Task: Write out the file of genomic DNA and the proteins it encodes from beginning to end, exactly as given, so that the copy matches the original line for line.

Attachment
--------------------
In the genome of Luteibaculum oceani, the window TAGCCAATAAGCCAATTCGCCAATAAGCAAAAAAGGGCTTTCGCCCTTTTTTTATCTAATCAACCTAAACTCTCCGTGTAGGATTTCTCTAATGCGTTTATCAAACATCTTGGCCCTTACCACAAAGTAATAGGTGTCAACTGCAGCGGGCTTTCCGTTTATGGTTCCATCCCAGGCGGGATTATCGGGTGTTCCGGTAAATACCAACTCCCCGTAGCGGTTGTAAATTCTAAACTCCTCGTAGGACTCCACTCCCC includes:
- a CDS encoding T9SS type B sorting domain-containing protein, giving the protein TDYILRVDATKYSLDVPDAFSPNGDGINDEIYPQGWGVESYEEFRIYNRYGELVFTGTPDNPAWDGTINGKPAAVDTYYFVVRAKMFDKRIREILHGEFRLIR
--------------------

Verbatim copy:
In the genome of Luteibaculum oceani, the window TAGCCAATAAGCCAATTCGCCAATAAGCAAAAAAGGGCTTTCGCCCTTTTTTTATCTAATCAACCTAAACTCTCCGTGTAGGATTTCTCTAATGCGTTTATCAAACATCTTGGCCCTTACCACAAAGTAATAGGTGTCAACTGCAGCGGGCTTTCCGTTTATGGTTCCATCCCAGGCGGGATTATCGGGTGTTCCGGTAAATACCAACTCCCCGTAGCGGTTGTAAATTCTAAACTCCTCGTAGGACTCCACTCCCC includes:
- a CDS encoding T9SS type B sorting domain-containing protein, giving the protein TDYILRVDATKYSLDVPDAFSPNGDGINDEIYPQGWGVESYEEFRIYNRYGELVFTGTPDNPAWDGTINGKPAAVDTYYFVVRAKMFDKRIREILHGEFRLIR